I've been doing some thinking. A whole lot of thinking, in fact. I've been re-evaluating my values and the rationale behind my desire to be rich. I've known all along that I have no desire to have lots of extravagant things, but I've come to realize that my desire for the extravagant things that I do want - a BMW 3 series, a flat-screen tv, a titanium Omega watch - is misguided. What do I mean by the term 'misguided'? Well, I mean that I don't really need any of these things to be happy. This shouldn't be a huge epiphany. Unfortunately though, it's one that many people don't ever have and subsequently spend their lives chasing after these things in search of joy.
As a result, I'm firmly committed to living below my means and I will continue to do so for the rest of my life. Yet in still, I believe that money, obviously, provides the ability to have wonderful experiences in life, give to wonderful causes, and help those around you. It also provides peace of mind - the psychological security of knowing that you can weather life's hardships with a financial cushion. I bring all of this up though because I realize that there may be some of you out there who don't want to be super rich, and would rather not spend their time poring over different investment choices.
So, after hearing that statement, you may ask yourself, "Is it possible to become financially secure without all of the hassle?" The answer, my brothers and sisters, is a resounding 'Yes'! And you do not even need to hire a financial advisor in order to do it. (I know that may sound strange considering the fact that I am an aspiring Certified Financial Planner. But it's true.)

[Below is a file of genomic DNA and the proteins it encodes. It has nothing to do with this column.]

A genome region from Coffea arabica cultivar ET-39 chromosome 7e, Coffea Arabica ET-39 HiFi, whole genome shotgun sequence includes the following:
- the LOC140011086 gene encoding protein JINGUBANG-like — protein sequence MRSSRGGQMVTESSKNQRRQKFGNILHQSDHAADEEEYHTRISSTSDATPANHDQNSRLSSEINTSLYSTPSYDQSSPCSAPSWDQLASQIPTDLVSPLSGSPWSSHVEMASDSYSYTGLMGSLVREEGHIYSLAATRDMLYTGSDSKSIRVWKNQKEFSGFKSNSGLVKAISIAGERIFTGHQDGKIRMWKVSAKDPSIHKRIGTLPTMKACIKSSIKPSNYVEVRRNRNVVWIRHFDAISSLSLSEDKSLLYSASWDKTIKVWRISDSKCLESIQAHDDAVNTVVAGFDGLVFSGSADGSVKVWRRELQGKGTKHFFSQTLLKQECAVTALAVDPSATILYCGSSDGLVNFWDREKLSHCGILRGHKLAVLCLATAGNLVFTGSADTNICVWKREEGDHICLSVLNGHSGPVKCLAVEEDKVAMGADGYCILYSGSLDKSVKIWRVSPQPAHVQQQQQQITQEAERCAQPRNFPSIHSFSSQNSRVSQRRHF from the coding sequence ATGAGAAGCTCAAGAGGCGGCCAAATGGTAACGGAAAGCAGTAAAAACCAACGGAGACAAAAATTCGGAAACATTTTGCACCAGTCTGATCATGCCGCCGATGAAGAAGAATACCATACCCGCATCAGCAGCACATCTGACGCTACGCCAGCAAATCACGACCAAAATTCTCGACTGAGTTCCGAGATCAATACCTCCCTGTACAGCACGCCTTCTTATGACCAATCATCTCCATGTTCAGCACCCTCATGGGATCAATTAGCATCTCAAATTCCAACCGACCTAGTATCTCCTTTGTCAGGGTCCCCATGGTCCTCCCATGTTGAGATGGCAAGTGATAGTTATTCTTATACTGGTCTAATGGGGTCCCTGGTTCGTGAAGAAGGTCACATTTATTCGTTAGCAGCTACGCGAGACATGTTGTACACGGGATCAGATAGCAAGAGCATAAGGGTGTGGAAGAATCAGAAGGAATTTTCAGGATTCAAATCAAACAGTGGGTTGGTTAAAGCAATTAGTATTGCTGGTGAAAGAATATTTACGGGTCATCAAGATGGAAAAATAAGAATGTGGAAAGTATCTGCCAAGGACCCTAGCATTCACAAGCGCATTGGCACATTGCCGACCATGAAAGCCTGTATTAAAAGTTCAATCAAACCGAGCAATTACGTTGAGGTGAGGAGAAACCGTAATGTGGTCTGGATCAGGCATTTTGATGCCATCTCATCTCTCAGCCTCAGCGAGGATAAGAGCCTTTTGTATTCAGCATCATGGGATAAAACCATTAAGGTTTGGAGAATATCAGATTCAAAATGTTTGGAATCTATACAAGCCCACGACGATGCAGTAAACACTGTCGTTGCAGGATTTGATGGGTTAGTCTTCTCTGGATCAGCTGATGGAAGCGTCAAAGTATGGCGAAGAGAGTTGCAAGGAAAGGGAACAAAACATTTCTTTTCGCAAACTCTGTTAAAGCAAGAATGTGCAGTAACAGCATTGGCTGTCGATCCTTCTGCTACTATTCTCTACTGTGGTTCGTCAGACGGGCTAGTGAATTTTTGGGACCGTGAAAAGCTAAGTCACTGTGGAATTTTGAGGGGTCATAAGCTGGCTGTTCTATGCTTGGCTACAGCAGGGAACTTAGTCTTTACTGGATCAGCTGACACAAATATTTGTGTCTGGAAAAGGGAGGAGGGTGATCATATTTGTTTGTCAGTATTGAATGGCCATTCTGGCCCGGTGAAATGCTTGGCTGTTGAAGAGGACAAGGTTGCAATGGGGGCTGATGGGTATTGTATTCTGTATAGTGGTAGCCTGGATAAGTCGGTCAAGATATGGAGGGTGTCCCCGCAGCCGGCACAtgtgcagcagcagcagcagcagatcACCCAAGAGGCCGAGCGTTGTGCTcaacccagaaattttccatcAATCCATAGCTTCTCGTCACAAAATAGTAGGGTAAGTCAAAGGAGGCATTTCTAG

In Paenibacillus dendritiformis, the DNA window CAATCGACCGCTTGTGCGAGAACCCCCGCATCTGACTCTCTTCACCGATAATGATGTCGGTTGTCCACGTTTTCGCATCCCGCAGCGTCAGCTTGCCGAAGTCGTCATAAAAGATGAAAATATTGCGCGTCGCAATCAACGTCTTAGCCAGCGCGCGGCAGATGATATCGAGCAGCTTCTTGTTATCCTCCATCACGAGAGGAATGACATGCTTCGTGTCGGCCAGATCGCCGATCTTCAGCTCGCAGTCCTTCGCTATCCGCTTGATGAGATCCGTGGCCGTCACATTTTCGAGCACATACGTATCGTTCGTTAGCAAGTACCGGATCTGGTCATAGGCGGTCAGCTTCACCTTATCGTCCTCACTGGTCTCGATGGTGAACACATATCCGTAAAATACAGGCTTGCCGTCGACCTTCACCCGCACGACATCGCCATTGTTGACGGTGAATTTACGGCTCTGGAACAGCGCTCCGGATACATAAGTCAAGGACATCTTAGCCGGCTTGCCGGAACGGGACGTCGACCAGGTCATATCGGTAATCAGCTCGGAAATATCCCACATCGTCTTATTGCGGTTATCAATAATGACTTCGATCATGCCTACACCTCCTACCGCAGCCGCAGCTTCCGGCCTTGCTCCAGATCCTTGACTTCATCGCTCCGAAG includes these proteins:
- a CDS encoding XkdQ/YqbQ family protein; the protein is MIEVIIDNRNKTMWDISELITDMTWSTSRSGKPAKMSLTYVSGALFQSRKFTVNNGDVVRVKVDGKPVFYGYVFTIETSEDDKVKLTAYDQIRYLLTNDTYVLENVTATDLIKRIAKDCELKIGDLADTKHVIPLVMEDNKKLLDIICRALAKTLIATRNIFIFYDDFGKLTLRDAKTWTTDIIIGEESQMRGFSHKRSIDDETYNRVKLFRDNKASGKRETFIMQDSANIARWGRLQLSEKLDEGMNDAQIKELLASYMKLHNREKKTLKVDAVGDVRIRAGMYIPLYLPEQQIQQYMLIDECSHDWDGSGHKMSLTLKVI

I subscribe to a newsletter service called 'Hidden Gems', written by Tom Gardner of the Motley Fool (www.fool.com). It is a newsletter that costs $199 a year and it focuses on small companies - that is, companies with a market value of less than $2 billion - that are poised to grow into much, much larger companies over the span of 3, 5, and 10 year periods. Imagine owning Starbucks or the Gap or McDonald's before they became the corporate behemoths that they are today. 'Hidden Gems' seeks out these companies.
There are other newsletters that cost the same amount or less that recommend stocks of different sizes and for different risk tolerances. But I highly recommend all of the Motley Fool's newsletters and believe that not only do these newsletters provide good investment advice, but great investment education and a wonderful community of beginning, intermediate, and advanced investors. Go to www.fool.com and check out the left-hand side of the home page to see all the types of newsletters.
Lastly, although you certainly do not need a financial advisor in order to do well financially, if you would like more information on how to choose a financial advisor, visit www.cfp.net/learn/. This site will inform you about the criteria you should use in picking an advisor, why you might need an advisor, how to set financial goals, and you rights as a client.
Thanks for reading and until next time...